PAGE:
The Darkest Minds review - a by-the-numbers sci-fi dystopia for Generation Z
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Based on yet another young adult book franchise, The Darkest Minds has all the tropes and trademarks of a dystopian thriller for the post-Hunger Games generation.
You know the story by now: a group of teens form a resistance against a futuristic government that seeks to destroy them. Backstory is vague, there's a star-crossed romance, and at least one of the adult roles is played by a Hollywood A-lister (Mandy Moore, in this case).
Such cookie cutter features could serve as perfect fodder for director Jennifer Yuh Nelson to showcase her visual flare, as Ava DuVernay did with A Wrinkle in Time, but the script from Chad Hodge leaves little room for world-building. After a mysterious disease kills 90% of all children, those who survive find themselves with powerful new abilities. They're then separated into colour-coded categories based on their ability, as well as on the 'danger' they pose. Those in Green, Blue and Gold are kept in internment camps, while those in Red and Orange are killed on sight.
Our hero, Ruby Daly (Amandla Stenberg) is, of course, an Orange. Her ability is mind control, allowing her to keep hidden for several years before making her escape with the help of a rebel doctor (Moore). But adults are hard to trust nowadays. After coming across a trio of fellow psionic runaways - Liam, a Blue; Chubs, a Green; and Zu, a Gold - Ruby instead joins them in search of a possible safe haven.
Abrupt tonal shifts and endless exposition make it difficult to form any real emotional connection to our rag tag heroes. They exist solely to fulfil the criteria we've come to expect from the genre (the reluctant hero, the comic relief, the absent parents, the perfect love interest). At one point Liam compares their haven to "Hogwarts" as a Jamie xx song plays on nearby speakers. Cue the pair of them slow dancing underneath the disco lights. There's no confusion on the target audience. Rather than taking advantage of this, the film opts to pander and play it safe, leaving nothing significant for its adolescent market to chew on.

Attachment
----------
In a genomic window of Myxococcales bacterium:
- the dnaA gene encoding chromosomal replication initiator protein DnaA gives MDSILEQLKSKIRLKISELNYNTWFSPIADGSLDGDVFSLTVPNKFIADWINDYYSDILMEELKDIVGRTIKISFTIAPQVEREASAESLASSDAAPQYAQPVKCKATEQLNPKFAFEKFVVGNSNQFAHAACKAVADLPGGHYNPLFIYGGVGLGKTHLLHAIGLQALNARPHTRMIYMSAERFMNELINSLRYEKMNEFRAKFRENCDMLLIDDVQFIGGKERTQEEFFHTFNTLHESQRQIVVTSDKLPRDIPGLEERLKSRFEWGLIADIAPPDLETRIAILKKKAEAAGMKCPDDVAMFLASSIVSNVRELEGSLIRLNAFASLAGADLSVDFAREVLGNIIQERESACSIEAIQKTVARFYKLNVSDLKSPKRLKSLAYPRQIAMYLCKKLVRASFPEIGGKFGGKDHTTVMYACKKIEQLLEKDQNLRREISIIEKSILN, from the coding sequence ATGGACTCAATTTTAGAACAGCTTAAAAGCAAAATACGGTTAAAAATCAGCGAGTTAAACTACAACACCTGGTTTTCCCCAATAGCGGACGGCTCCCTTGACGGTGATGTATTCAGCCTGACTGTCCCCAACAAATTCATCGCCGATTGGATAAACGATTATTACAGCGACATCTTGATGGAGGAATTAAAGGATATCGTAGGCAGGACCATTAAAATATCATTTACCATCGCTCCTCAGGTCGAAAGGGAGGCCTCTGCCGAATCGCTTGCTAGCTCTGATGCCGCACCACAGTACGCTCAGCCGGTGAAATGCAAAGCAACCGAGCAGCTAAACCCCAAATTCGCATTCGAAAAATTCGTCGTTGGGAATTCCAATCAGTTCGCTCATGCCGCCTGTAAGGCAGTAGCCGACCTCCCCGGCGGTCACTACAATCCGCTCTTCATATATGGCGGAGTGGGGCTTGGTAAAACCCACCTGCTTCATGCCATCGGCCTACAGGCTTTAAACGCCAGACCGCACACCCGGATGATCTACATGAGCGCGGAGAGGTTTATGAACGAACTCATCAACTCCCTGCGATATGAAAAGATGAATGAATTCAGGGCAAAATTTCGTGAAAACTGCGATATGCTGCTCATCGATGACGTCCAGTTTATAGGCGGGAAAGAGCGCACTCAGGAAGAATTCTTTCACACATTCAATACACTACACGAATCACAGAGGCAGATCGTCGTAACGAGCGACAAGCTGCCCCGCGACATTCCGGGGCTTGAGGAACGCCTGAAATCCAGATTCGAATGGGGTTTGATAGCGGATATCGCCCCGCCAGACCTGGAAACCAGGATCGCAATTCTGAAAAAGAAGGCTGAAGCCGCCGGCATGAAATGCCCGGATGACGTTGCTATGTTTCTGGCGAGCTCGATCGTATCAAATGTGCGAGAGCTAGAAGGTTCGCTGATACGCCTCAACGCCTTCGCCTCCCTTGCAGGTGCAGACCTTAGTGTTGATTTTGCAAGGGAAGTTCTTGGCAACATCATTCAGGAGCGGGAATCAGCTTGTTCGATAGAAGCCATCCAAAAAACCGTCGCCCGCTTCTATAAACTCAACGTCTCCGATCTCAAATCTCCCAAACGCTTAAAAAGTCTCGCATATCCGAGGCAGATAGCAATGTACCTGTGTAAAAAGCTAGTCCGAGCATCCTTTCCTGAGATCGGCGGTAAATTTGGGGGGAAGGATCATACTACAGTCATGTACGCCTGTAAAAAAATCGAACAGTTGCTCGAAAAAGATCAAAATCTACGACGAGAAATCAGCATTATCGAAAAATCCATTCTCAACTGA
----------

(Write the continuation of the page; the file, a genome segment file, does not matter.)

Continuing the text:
This would all be fine if there was any sense of escapism, but the camerawork has all the excitement of a car advert, complete with an indie pop soundtrack. Nelson is better known for her work within animation, having directed both the Kung Fu Panda sequels. She's proven her capability for helming fun, action-packed projects worthy of a franchise. Unfortunately that hasn't quite translated here.
Stenberg has reliable presence, but it's not enough to give the film the impact it craves. Despite being privy to all her inner monologues, we get no solid sense of who Ruby is as a person outside of her role within the story. More concern is shown for the ham-fisted romance between her and Liam, the latter of whom regularly likes to hit home about their new found family. But when you think of found families fighting together you think of the X-Men, the Guardians or the Scooby gang in Buffy. It can't be manufactured from recycled cliches. It has to be earned.
The Darkest Minds is out now, distributed by 20th Century Fox.